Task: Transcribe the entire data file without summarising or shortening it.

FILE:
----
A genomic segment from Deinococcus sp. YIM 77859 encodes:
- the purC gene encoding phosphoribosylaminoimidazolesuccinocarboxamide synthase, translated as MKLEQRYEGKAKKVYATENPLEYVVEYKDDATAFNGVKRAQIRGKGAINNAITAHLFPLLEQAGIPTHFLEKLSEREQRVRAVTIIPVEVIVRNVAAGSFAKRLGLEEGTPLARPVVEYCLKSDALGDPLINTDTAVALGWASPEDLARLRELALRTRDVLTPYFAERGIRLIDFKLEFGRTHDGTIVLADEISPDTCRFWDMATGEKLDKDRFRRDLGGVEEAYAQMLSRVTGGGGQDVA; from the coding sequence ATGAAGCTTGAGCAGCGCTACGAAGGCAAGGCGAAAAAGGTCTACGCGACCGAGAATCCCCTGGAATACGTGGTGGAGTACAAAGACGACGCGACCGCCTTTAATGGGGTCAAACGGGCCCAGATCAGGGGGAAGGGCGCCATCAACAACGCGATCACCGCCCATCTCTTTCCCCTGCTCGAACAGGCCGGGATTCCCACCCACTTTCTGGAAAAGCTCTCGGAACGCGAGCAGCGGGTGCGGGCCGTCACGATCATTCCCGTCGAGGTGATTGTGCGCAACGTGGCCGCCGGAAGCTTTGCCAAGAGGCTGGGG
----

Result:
A genomic segment from Deinococcus sp. YIM 77859 encodes:
- the purC gene encoding phosphoribosylaminoimidazolesuccinocarboxamide synthase, translated as MKLEQRYEGKAKKVYATENPLEYVVEYKDDATAFNGVKRAQIRGKGAINNAITAHLFPLLEQAGIPTHFLEKLSEREQRVRAVTIIPVEVIVRNVAAGSFAKRLGLEEGTPLARPVVEYCLKSDALGDPLINTDTAVALGWASPEDLARLRELALRTRDVLTPYFAERGIRLIDFKLEFGRTHDGTIVLADEISPDTCRFWDMATGEKLDKDRFRRDLGGVEEAYAQMLSRVTGGGGQDVA; from the coding sequence ATGAAGCTTGAGCAGCGCTACGAAGGCAAGGCGAAAAAGGTCTACGCGACCGAGAATCCCCTGGAATACGTGGTGGAGTACAAAGACGACGCGACCGCCTTTAATGGGGTCAAACGGGCCCAGATCAGGGGGAAGGGCGCCATCAACAACGCGATCACCGCCCATCTCTTTCCCCTGCTCGAACAGGCCGGGATTCCCACCCACTTTCTGGAAAAGCTCTCGGAACGCGAGCAGCGGGTGCGGGCCGTCACGATCATTCCCGTCGAGGTGATTGTGCGCAACGTGGCCGCCGGAAGCTTTGCCAAGAGGCTGGGG